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High Court Quashes SCN issued under CGST Act: Pre-requisites for Issuance of SCNs in GST Proceedings Explained


The Calcutta High Court (‘the Court’) recently rendered a decision in the case of Diamond Beverages (P.) Ltd. v. Assistant Commissioner of CGST & CX[i].  The Court allowed the intra-court appeal and set aside the show cause notice (‘SCN’) issued under s. 73(1) of the Central Goods and Services Tax Act, 2017 (‘CGST Act’). The central issue was whether the authority had issued the impugned SCN with due application of mind, taking into account the appellant’s response to the pre-SCN.

Brief Facts

  • Intra-court appeal was filed by the appellant challenging the order dated 25.09.2023 in W.P.A. 22295 of 2023. In the said order, the appellant had challenged a SCN dated 16.08.2023 issued under s. 73(1) of the CGST Act. The learned Single Bench disposed of the writ petition thereby directing the appellant to submit a comprehensive reply to the SCN, addressing all factual and legal issues with reference to relied upon decisions.

  • Earlier, the appellants were issued a SCN dated 30.12.2022 alleging certain discrepancies in availing input tax credit (‘ITC’) during the financial year (‘FY’) 2018-19 on supplies whose registration was retrospectively cancelled and claiming credit arising from debit notes issued by suppliers who did not file GSTR3B returns during FY 2018-19.

  • The appellants were therein granted a 30-day period to submit their response. The appellants complied by providing the required information on 10.02.2023 during which they also noted that essential details were not included.

  • Thereafter, the Assessing Authority (‘AA’) issued another notice dated 01.03.2023 and purported to have enclosed relevant details. Thereafter the appellants submitted their reply to the notice of intimation of discrepancies on 13.03.2023.

  • Subsequently, the AA issued a pre-SCN dated 31.03.2023 in Part A of Form GST DRC-01A, reiterating the allegations mentioned in the notices intimating discrepancies.  The appellants were advised to settle the determined tax amount. Failure to comply would result in the issuance of a SCN under s. 73(1) of the CGST Act.

  • The appellants submitted their reply to the pre-SCN on 11.04.2023, once again providing comprehensive factual details. Additionally, the appellants sought an opportunity for a personal hearing to explain their case. The appellants further urged the AA to conduct an inquiry at the supplier’s end, specifically addressing the accusation of the supplier’s registration being cancelled retrospectively. The appellants also emphasized the necessity of investigating the allegations related to whether the suppliers had filed returns for the relevant FY.

  • Despite the appellants’ submissions, the AA, without conducting any investigation or inquiry, proceeded to issue the impugned SCN on 16.08.2023 under s. 73(1) of the CGST Act.


  • The Court allowed the appeal and set aside the impugned SCN, remanding the matter back to the adjudicating authority to the stage of the pre-SCN dated 31.03.2023. It was held that the AA had merely extracted the appellants’ submissions without addressing specific contentions raised by them and that such a lack of consideration indicated that the SCN dated 16.08.2023 was issued without due application of mind.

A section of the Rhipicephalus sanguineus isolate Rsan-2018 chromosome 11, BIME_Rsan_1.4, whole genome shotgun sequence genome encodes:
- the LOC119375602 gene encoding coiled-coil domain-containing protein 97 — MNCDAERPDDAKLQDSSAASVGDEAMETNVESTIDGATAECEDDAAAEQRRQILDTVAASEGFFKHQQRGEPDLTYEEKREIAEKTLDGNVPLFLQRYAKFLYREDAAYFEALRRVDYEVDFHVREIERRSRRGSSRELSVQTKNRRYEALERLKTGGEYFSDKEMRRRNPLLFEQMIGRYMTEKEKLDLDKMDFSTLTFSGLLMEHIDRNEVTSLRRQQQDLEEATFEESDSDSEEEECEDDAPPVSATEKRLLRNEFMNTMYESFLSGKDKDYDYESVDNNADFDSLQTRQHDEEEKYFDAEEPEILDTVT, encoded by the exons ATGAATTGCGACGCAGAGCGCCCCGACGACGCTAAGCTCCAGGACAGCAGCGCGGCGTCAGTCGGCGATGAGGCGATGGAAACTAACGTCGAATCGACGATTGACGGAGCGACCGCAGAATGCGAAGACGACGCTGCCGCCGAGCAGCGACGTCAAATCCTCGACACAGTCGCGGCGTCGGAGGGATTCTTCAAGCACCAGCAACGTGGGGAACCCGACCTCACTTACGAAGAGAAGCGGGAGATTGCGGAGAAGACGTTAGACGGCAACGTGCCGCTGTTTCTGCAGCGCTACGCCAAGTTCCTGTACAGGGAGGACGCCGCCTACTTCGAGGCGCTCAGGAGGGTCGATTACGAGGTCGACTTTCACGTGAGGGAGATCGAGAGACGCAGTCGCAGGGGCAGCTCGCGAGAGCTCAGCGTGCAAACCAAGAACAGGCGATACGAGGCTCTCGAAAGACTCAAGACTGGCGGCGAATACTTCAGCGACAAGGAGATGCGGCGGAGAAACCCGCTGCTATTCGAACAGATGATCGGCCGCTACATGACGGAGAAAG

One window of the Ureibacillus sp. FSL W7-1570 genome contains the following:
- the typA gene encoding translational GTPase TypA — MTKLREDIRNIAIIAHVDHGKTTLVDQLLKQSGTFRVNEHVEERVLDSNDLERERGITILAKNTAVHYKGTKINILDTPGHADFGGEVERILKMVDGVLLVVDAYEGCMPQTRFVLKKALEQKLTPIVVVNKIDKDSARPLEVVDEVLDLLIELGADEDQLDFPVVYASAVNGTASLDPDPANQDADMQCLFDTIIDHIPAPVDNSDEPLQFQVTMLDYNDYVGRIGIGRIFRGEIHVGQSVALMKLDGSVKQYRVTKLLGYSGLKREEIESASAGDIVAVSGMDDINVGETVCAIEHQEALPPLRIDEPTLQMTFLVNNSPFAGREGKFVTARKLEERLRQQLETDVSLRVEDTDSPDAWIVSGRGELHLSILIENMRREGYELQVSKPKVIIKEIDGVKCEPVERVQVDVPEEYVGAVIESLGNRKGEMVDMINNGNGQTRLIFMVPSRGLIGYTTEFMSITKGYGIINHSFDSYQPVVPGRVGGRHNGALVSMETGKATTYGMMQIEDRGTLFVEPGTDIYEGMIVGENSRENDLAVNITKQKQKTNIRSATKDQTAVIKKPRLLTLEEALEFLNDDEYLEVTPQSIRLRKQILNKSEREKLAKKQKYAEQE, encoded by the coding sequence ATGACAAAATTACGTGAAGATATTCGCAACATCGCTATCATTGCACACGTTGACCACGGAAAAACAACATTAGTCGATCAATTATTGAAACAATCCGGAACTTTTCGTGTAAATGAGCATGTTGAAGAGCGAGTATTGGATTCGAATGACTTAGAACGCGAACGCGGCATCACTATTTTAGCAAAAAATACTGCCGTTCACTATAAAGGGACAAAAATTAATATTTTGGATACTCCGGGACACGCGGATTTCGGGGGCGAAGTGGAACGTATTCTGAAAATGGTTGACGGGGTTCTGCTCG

• The Court relied on the decision of the same court in the case of Suncraft Energy Private Limited & Anr. v. The Assistant Commissioner, State Tax, Ballygunge Charge & Ors.[ii], wherein the circumstances were similar, and the Court had allowed the appeal, thereby overturning the orders issued by the AA.

  • The Court held that interference at the SCN stage is rare but justified in exceptional circumstances such as when the notice is issued without jurisdiction or suffers from perversity. However, the Court was convinced in this case that the impugned SCN was issued without due consideration, overlooking the submissions of the appellant to the pre-SCN, and neglecting to conduct an inquiry or investigation at the supplier’s end. Hence, the Court deemed it necessary to intervene, as this case fell within the exceptional circumstances warranting the Court’s exercise of jurisdiction to set aside a SCN.


This judgment highlights the Court’s dedication to upholding due process and meticulous consideration in GST proceedings. The decision to set aside the impugned SCN emphasizes the importance of thorough application of mind by the authorities, particularly by addressing the contentions raised in the parties’ submissions to pre-SCNs.

In essence, this case establishes a precedent advocating for transparency, fairness, and a discerning approach in the enforcement of GST laws. It asserts that legal proceedings should be conducted with utmost diligence while respecting the rights of the assessees. The case reinforces the principle that exceptional circumstances, such as the lack of proper consideration and investigation, warrant judicial intervention. This ruling serves as a poignant reminder to tax authorities, urging them to conduct comprehensive inquiries and address specific concerns raised by assessees during the adjudication process.

End Notes:

[i] [2023] 157 479 (Calcutta)[15-12-2023]

[ii] 2023 SCC Online Cal. 2226

Authored by Pratima Ajmera, Advocate at Metalegal Advocates. The views expressed are personal and do not constitute legal opinion.


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